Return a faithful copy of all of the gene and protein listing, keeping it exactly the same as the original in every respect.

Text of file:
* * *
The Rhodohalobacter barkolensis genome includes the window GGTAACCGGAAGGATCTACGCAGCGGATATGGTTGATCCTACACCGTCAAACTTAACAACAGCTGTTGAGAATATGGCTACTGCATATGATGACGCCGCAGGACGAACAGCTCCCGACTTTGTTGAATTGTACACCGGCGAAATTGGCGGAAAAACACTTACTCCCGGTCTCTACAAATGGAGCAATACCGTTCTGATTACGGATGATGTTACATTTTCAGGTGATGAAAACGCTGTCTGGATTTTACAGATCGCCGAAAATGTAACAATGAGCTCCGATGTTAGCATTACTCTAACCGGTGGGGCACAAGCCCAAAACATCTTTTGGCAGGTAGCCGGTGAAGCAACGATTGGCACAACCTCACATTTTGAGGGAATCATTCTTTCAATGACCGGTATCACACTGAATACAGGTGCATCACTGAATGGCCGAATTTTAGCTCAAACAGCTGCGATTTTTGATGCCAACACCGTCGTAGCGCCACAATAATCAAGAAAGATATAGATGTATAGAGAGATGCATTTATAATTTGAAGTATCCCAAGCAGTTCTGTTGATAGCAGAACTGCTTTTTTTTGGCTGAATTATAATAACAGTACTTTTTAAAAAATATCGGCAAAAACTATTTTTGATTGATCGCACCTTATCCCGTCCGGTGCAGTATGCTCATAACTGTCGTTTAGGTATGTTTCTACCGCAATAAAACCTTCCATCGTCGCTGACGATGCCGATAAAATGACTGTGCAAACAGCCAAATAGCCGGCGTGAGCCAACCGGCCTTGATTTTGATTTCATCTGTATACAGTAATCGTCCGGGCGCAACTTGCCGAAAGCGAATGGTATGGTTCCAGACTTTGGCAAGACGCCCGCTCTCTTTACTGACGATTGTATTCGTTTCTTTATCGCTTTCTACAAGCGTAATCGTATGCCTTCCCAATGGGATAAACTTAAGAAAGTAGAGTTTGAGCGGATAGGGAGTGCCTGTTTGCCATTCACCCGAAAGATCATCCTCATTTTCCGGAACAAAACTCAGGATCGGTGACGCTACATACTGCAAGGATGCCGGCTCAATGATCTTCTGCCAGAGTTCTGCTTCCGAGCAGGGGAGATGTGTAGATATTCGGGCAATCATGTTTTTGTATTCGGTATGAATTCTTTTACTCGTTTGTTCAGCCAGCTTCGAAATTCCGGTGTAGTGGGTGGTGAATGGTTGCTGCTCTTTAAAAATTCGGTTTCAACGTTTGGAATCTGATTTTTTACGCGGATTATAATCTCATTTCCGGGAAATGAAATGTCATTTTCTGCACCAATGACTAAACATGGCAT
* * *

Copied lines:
The Rhodohalobacter barkolensis genome includes the window GGTAACCGGAAGGATCTACGCAGCGGATATGGTTGATCCTACACCGTCAAACTTAACAACAGCTGTTGAGAATATGGCTACTGCATATGATGACGCCGCAGGACGAACAGCTCCCGACTTTGTTGAATTGTACACCGGCGAAATTGGCGGAAAAACACTTACTCCCGGTCTCTACAAATGGAGCAATACCGTTCTGATTACGGATGATGTTACATTTTCAGGTGATGAAAACGCTGTCTGGATTTTACAGATCGCCGAAAATGTAACAATGAGCTCCGATGTTAGCATTACTCTAACCGGTGGGGCACAAGCCCAAAACATCTTTTGGCAGGTAGCCGGTGAAGCAACGATTGGCACAACCTCACATTTTGAGGGAATCATTCTTTCAATGACCGGTATCACACTGAATACAGGTGCATCACTGAATGGCCGAATTTTAGCTCAAACAGCTGCGATTTTTGATGCCAACACCGTCGTAGCGCCACAATAATCAAGAAAGATATAGATGTATAGAGAGATGCATTTATAATTTGAAGTATCCCAAGCAGTTCTGTTGATAGCAGAACTGCTTTTTTTTGGCTGAATTATAATAACAGTACTTTTTAAAAAATATCGGCAAAAACTATTTTTGATTGATCGCACCTTATCCCGTCCGGTGCAGTATGCTCATAACTGTCGTTTAGGTATGTTTCTACCGCAATAAAACCTTCCATCGTCGCTGACGATGCCGATAAAATGACTGTGCAAACAGCCAAATAGCCGGCGTGAGCCAACCGGCCTTGATTTTGATTTCATCTGTATACAGTAATCGTCCGGGCGCAACTTGCCGAAAGCGAATGGTATGGTTCCAGACTTTGGCAAGACGCCCGCTCTCTTTACTGACGATTGTATTCGTTTCTTTATCGCTTTCTACAAGCGTAATCGTATGCCTTCCCAATGGGATAAACTTAAGAAAGTAGAGTTTGAGCGGATAGGGAGTGCCTGTTTGCCATTCACCCGAAAGATCATCCTCATTTTCCGGAACAAAACTCAGGATCGGTGACGCTACATACTGCAAGGATGCCGGCTCAATGATCTTCTGCCAGAGTTCTGCTTCCGAGCAGGGGAGATGTGTAGATATTCGGGCAATCATGTTTTTGTATTCGGTATGAATTCTTTTACTCGTTTGTTCAGCCAGCTTCGAAATTCCGGTGTAGTGGGTGGTGAATGGTTGCTGCTCTTTAAAAATTCGGTTTCAACGTTTGGAATCTGATTTTTTACGCGGATTATAATCTCATTTCCGGGAAATGAAATGTCATTTTCTGCACCAATGACTAAACATGGCAT